John the Baptist is an interesting character for certain. He stood away from the crowds, in rough clothing, baptized and preached repentance. What the Baptist said counted for something and his opinions mattered.
Proof of that is John’s interactions with King Herod. John the Baptist was regarded as prophet. Many people sought him. These little details are important to remember when John calls Jesus “the Lamb of GOD.” Jn 1:29-34
That title, Lamb of God, had biblical significance and it caused people to pause and think. The first thought likely would be from Passover as the blood of the Lamb was sprinkled on the doors as a sign the chosen people were to be saved from the wrath of GOD. It marks their salvation, but it is a bloody sight. The lamb also was used often in temple worship, it was an offering to GOD. The lamb was an offering that was slaughtered. At celebrations it was a common custom to slaughter the finest lamb to serve at the feast. The lamb was often present at celebrations, but after it was slaughtered. It is food. The image is a celebration at a price. Look at the crucifix. The Lamb of GOD. The lamb is a feast, a meal, and a sacrifice.
I wonder what those present thought when John the Baptist proclaimed Jesus the Lamb of God? I wonder how many wished instead they proclaimed Him King. John was a prophet, declaring Jesus Lamb of God is prophetic. Proclaiming Him a lamb that takes away sins proclaims death. I wonder how many looked toward the ground.
One thing to remember is that John did not simply declare who Jesus was, John stood in the desert or by the river Jordan screaming “The Kingdom of GOD is at hand.” How easier would it have been for people to understand Jesus as King or military leader or rebel? That they could comprehend, but to follow someone to slaughter? The Lamb of God? Their journey had yet to begin. They had yet to be nourished by His word or know the depths of the Passion of the Christ, the love of GOD. They had yet to be nourished by the Lamb of God as the bread from heaven, the bread of life. They had yet to be nourished by the Lamb, through the Eucharist. Sacrifice, salvation, and nourishment. The Lamb of God. A Lamb that comes down from heaven. John the Baptist wasn’t wrong in giving Jesus this title but it does leave room for explanation.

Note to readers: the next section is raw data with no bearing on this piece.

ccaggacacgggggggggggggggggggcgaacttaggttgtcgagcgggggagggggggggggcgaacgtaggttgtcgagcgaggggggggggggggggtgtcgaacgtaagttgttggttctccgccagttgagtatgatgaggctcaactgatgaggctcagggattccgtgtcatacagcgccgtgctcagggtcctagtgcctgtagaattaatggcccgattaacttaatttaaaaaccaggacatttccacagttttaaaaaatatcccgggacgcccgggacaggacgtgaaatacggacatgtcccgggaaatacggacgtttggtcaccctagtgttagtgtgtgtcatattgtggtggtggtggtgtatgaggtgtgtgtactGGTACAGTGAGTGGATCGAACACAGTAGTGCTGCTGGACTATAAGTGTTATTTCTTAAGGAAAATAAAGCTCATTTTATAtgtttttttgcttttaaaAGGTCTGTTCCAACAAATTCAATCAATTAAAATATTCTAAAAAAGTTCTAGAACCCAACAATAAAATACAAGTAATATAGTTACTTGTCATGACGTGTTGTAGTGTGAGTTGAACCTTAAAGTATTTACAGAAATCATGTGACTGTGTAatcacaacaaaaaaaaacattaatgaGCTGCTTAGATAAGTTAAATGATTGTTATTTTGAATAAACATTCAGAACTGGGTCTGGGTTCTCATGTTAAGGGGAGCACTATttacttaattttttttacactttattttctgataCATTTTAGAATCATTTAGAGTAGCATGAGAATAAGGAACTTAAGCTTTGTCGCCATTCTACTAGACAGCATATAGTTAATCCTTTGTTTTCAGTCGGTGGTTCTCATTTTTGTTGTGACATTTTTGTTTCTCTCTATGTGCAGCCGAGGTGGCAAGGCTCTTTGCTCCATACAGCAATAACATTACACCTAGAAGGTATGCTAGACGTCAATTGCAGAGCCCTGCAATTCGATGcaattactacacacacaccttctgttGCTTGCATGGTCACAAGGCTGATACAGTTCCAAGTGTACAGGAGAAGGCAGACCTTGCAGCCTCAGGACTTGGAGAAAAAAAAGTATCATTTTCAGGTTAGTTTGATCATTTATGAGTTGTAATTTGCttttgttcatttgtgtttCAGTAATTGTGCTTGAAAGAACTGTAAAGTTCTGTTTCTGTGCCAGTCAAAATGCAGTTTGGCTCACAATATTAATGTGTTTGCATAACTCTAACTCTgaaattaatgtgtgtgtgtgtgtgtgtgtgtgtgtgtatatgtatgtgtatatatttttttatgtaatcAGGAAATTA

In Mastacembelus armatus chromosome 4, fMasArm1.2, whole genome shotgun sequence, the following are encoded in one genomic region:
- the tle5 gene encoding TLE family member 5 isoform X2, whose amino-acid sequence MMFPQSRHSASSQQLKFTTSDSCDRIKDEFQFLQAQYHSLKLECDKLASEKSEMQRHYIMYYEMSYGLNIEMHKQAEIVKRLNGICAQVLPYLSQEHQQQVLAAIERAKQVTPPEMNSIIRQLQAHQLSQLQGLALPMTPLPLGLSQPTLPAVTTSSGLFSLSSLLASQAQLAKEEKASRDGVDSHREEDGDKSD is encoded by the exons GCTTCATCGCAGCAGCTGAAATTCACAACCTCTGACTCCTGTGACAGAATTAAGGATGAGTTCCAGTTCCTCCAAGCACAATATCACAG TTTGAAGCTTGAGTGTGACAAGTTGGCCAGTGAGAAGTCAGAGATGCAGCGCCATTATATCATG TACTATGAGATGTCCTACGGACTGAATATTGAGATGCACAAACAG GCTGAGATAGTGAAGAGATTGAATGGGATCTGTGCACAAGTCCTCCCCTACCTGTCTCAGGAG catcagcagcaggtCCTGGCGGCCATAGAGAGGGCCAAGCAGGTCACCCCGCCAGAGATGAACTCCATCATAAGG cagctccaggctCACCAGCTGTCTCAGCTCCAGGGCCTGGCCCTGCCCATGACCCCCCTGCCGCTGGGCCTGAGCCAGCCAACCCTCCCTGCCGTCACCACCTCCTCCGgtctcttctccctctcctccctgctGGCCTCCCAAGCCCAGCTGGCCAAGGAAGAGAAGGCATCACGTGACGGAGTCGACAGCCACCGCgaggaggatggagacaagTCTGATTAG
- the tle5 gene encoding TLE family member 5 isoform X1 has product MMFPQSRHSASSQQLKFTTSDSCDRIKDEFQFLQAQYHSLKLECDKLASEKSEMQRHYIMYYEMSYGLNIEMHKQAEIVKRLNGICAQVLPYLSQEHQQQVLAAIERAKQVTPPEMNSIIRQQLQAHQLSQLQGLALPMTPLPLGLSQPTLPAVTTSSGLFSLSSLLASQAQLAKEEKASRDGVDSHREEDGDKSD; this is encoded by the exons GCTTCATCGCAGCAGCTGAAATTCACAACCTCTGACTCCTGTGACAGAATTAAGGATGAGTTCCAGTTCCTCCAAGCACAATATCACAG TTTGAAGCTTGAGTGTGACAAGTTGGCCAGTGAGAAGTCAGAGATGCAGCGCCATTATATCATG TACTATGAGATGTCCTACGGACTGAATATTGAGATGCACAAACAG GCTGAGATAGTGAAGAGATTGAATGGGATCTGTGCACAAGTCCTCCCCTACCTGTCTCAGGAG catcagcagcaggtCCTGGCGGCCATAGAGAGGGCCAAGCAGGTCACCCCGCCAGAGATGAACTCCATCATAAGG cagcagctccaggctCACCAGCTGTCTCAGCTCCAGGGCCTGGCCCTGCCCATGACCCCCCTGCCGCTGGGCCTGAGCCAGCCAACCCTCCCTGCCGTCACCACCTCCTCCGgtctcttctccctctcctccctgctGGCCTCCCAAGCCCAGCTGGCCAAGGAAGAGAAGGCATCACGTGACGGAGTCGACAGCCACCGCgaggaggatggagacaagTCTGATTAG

There were many in that day that declared divine intervention, John was not alone. Many preachers or prophets had their followers. Many declared divine salvation according to their own formulas, a certain date or time or phase of the moon. An eclipse was a sign from GOD. Their views of that divine salvation was often dramatic, majestic, sudden and apocalyptic.
People often thought the divine would intervene in ways that escaped human logic. Many wandered into the desert expecting Gods intervention only to be slaughtered by the Roman armies. The people expected divine intervention, the Romans expected a rebellion. No one expected the Lamb of God. A rebel was easy to understand, even an apocalypse was within their understanding. A failed harvest is a sign from God. But a Lamb of God who takes away the sins of the world? I add this only to give insight to those that first heard this phrase uttered. To understand their questions and their wonder.
Grasping humility isn’t the easiest thing to do. How easy is it to grasp a Shepherd from heaven coming down to mingle with His sheep. The Lamb of God. Is it easy to grasp that the Baptist points to the divine? That title is revealed in scripture, and it is those scriptures the Lamb will unlock, revealing to those that listen the LORDS divine plan. Through that Gospel the Lamb of God feeds His flock becoming for them food that comes from heaven. Through His death and resurrection the Lamb of God becomes that paschal lamb of sacrifice ransomed for the forgiveness of sins. This is the Lamb that the Holy Mass celebrates, and the one present in the Eucharist. “Behold the Lamb of God that takes away the sins of the world.”
second Sunday of ordinary time A